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When I was a kid growing up in Fall River, MA I lived around the corner from an old established construction company that was engaged in building the Rt 195 corridor between Providence, RI and New Bedford, MA. It was a ~40 mile project that required lots of blasting and granite ledge excavation. Most of the work was done using ~50 year old equipment that had been meticulously maintained over the years. I remember the chain-drive Mack trucks, Bucyrus Erie Steam shovels and drag-lines, Buffalo Springfield Steam rollers and old Cat bulldozers that were still in use in 1959-1960. The equipment was massive, simple and very reliable but required a lot of TLC before, during and after each shift. I used to visit the repair shop to look over the equipment, bother the mechanics and pick their brains about the workings of the old equipment. Good memories!!
 

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Discussion Starter #15
Will let y'all know if I ever learn what happened to the beast. Since it had become an object of interest for me for so long, I was concerned that it may have ended up being melted down.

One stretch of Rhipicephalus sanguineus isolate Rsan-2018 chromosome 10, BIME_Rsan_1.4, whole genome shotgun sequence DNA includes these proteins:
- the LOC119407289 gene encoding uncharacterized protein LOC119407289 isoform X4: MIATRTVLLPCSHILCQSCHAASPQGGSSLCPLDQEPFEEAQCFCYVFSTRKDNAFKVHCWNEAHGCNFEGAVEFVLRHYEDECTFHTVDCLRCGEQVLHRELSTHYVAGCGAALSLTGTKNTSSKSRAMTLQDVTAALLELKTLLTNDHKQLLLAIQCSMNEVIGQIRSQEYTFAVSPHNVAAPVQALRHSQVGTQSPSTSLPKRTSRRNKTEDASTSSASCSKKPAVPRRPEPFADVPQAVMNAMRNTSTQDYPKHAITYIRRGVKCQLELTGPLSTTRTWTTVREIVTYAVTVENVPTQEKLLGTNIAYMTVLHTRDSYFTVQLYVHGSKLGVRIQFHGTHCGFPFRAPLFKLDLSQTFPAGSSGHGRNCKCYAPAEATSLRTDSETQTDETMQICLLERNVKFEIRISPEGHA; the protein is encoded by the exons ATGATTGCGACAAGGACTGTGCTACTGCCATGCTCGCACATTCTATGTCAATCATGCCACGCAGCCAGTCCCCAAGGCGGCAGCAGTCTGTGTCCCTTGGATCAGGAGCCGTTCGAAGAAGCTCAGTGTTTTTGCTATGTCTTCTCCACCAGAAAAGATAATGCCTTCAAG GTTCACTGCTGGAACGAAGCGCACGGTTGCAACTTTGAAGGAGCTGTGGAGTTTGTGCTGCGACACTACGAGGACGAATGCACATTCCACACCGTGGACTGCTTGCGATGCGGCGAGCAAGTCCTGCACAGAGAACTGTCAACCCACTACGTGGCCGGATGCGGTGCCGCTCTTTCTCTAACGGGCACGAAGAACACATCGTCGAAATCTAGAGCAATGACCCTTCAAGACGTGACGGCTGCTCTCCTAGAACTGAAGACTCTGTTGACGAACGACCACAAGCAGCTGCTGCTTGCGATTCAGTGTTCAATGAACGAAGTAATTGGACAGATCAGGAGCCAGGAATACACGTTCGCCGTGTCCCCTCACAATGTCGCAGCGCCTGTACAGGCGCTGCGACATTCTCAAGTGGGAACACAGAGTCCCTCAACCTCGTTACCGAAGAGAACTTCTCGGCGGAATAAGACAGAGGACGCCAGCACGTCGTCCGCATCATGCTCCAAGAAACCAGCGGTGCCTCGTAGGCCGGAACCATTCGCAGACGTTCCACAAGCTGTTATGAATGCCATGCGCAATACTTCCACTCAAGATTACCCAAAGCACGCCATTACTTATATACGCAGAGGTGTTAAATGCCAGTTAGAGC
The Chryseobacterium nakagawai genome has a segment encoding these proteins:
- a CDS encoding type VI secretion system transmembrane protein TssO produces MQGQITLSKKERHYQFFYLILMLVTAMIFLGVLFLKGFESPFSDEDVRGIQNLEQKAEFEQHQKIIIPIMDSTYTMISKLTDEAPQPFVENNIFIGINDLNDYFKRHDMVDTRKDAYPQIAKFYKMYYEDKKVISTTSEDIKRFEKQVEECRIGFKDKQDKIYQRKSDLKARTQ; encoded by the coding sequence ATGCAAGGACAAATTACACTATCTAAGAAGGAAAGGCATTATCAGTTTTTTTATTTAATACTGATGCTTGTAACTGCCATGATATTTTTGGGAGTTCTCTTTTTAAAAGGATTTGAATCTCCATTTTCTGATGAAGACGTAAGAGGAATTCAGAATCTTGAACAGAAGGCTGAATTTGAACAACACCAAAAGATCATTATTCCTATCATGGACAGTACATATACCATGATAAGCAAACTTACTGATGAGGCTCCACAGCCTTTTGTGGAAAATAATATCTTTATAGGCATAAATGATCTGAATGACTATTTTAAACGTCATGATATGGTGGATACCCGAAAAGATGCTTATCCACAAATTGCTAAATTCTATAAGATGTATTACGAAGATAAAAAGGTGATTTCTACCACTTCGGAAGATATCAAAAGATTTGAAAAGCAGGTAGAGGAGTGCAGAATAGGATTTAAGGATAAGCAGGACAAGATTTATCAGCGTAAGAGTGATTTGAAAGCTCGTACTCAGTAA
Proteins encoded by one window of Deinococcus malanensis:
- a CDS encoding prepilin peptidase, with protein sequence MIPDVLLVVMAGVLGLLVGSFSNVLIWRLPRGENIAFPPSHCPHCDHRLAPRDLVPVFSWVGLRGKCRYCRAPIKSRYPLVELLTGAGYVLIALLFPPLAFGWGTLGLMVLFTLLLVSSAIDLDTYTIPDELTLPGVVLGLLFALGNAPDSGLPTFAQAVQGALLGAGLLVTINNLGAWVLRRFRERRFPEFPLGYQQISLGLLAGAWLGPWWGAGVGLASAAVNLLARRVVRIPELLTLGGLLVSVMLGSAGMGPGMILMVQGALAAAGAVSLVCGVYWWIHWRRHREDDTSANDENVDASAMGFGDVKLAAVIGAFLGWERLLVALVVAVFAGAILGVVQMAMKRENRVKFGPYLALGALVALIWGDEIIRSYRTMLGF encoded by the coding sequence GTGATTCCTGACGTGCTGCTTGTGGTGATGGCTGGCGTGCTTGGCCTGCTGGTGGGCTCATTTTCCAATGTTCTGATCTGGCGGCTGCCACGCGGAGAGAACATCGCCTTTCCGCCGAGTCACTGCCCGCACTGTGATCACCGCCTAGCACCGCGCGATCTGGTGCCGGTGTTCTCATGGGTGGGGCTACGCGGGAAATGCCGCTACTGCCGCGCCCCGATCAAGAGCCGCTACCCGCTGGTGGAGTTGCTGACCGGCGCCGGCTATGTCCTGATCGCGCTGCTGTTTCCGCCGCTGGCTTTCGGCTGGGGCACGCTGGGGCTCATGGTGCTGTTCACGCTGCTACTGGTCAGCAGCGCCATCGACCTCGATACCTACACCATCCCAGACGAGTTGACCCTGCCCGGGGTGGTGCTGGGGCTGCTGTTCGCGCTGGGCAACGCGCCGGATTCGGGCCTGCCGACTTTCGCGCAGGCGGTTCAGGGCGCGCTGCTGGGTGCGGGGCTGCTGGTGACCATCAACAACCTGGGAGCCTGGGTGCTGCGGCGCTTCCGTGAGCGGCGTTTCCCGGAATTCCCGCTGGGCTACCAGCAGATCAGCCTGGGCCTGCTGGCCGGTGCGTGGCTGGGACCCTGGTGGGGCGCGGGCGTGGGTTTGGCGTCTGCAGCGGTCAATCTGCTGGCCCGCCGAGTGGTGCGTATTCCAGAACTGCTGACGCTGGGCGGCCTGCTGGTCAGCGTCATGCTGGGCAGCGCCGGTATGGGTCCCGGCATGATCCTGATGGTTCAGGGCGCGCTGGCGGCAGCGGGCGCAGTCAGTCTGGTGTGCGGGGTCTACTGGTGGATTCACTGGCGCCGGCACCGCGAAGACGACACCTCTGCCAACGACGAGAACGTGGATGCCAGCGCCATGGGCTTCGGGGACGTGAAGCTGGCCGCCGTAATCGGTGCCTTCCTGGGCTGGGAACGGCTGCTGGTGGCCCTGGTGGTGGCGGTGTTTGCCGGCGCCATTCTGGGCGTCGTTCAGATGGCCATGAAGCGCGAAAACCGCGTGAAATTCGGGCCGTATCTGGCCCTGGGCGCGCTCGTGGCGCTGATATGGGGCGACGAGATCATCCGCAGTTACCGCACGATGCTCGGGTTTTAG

Would like to know if someone got it running in order to move it to the adjacent property and when it was later hauled off. The batteries alone must've cost a bundle. I'm fairly certain that kids damaged the gauges over the years and probably other things as well.
 

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I would love to know what happened to it. Do keep us posted!!

I grew up in the PA coal regions, so I got to see lots of huge Bucyrus/Erie dragline shovels. The funny thing was, my grandfather worked in the mines, and was born around 1904. Even though the draglines were powered by huge electrical cables by the time I was born, I still always called them "steam shovels" because that is what my grandfather called them. He was a cool dude.